- Spelling at grade-level
- Be able to hand-write answers in complete sentences.
- Be able to write sentences with basic sentence syntax (i.e. capitalization of first word in a sentence, punctuation at the end of each sentence, space between sentences, capitalization of proper nouns, each sentence having a subject and predicate, etc.).
- Be able to mark, underline or highlight important words, definitions or concepts within a text being read.
- Be able to read to learn not merely learn to read.
- Be able to type paragraph essays (up to two pages).
- Be able to employ basic MLA formatting skills (i.e. 1-inch margins, double spacing, heading on paper).
- Be able to type short answers in complete sentences.
- Follow along with teacher-led note-taking and record notes during class.
- Follow along with teacher-led workbook completion and record answers during class.
- Be prepared to answer questions when called on in a group setting, during class.
- Be prepared to volunteer comments, answers and ideas in a group setting, during class.
*Required materials are not included in the purchase of the course.
Please note: The Well-Ordered Language Level 3 songs and chants will be provided to the students enrolled in this course at no charge.
Audrey Christensen holds a BA in English from the University of Alabama in Huntsville with a minor in Education and is currently pursuing an MA in Composition & Rhetoric from Shawnee State University. She loves teaching all things English—grammar and composition in particular—and has experience in the classical classroom as both a student and a teacher. Audrey’s strengths lie in helping students understand the mechanics behind effective grammar and strong composition. With experience as a writing tutor for 5 years and classical writing instructor for 2 years, she has a passion for helping students become confident writers.
Growing up in Appalachia gave her a love for storytelling and seeing the Lord’s glory in nature, making real-life connections with the good, true, and beautiful. Audrey enjoys being active, reading, spending time outside, traveling with her husband Jonathan, and being involved in her local church alongside her husband. The Christensens currently reside in Fort Worth, Texas. Reach out to Audrey at: email@example.com
The title of this series was inspired by a passage in a small book by Josef Pieper titled Abuse of Language—Abuse of Power. In the book, Pieper writes,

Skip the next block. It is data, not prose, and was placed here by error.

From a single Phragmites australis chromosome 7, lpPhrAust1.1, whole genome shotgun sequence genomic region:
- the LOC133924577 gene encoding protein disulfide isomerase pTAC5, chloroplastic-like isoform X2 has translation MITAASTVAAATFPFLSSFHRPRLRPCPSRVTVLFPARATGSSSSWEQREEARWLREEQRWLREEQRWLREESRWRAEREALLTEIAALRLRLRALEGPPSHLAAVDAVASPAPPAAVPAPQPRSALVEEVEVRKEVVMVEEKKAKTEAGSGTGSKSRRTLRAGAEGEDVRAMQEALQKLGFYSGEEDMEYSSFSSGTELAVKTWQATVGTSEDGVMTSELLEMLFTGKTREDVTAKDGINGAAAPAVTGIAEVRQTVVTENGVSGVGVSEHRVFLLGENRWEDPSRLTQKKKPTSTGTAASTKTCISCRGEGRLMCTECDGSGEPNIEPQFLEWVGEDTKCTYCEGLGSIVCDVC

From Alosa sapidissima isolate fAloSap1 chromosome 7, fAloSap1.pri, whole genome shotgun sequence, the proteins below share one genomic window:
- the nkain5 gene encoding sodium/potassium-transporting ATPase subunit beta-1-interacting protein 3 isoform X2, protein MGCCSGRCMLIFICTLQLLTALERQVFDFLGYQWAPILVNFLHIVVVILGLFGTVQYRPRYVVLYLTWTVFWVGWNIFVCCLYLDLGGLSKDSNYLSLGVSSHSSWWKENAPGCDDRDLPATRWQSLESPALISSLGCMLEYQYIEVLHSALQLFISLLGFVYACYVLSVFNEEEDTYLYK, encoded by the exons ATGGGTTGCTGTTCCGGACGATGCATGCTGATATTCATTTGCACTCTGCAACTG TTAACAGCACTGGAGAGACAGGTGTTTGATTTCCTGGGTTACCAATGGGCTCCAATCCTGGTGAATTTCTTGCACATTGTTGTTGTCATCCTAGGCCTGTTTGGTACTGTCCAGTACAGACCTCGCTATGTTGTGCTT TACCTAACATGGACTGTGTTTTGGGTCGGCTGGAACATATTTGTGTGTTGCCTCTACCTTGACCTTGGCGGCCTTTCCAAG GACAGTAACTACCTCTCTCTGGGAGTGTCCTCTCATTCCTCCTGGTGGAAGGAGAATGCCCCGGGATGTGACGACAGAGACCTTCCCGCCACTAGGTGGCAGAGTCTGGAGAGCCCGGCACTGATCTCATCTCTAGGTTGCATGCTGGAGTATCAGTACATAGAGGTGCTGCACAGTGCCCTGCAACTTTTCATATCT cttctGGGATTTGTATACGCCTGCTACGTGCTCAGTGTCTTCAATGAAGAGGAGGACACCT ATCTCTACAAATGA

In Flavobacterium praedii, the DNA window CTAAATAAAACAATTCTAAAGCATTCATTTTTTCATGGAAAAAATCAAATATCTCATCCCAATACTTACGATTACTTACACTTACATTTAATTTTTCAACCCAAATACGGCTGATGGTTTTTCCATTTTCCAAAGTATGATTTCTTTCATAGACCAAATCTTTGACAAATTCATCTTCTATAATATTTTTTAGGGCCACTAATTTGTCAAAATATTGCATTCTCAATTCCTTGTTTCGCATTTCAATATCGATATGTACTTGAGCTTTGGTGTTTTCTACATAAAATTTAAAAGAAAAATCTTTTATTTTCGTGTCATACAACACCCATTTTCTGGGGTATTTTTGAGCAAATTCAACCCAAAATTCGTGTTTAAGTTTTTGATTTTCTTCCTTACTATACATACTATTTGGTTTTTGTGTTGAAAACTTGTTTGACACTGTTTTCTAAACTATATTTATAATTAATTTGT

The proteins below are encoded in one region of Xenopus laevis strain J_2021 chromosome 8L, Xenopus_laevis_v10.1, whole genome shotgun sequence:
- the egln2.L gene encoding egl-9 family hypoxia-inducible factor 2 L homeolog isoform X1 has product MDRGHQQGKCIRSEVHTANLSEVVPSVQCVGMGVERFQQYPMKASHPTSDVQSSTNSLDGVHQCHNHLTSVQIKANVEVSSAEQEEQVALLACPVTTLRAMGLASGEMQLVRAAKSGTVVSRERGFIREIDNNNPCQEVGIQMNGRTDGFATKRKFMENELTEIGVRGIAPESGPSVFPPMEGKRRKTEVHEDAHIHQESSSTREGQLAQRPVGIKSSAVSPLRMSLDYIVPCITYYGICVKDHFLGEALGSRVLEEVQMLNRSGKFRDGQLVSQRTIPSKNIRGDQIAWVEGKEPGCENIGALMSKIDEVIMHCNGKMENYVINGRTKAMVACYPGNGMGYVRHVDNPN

[T]he well-ordered human existence, including especially its social dimension, is essentially based on the well-ordered language employed. A well-ordered language here does not primarily mean its formal perfection, even though I agree . . . that every correctly placed comma is decisive. No, a language is well ordered when its words express reality with as little omission as possible.
Language is the means by which we make sense of reality. It is the medium by which we perceive truth. Therefore, a well-ordered language—one that best represents reality with as little distortion as possible—would provide the best access to truth. Language education, then, should be focused on developing as complete and accurate an understanding of language as possible.
While the pursuit of truth through language involves careful thinking (logic) and eloquent expression (rhetoric), the youngest students must first acquire a solid foundation in the structure and function of the language itself (grammar). Mirroring the well-ordered nature of language, effective educators employ an approach to language instruction that is itself well-ordered, structured, and disciplined. Critics of a well-organized and disciplined approach often confuse its form with the disposition of those who employ it. The disciplined approach to language study can be employed through intimidation and aggression, but it can just as easily be administered with love and compassion. The disciplined approach—often mischaracterized as “drill-and-kill”—actually respects the humanity of the student because it acknowledges that children learn differently than mature adults do.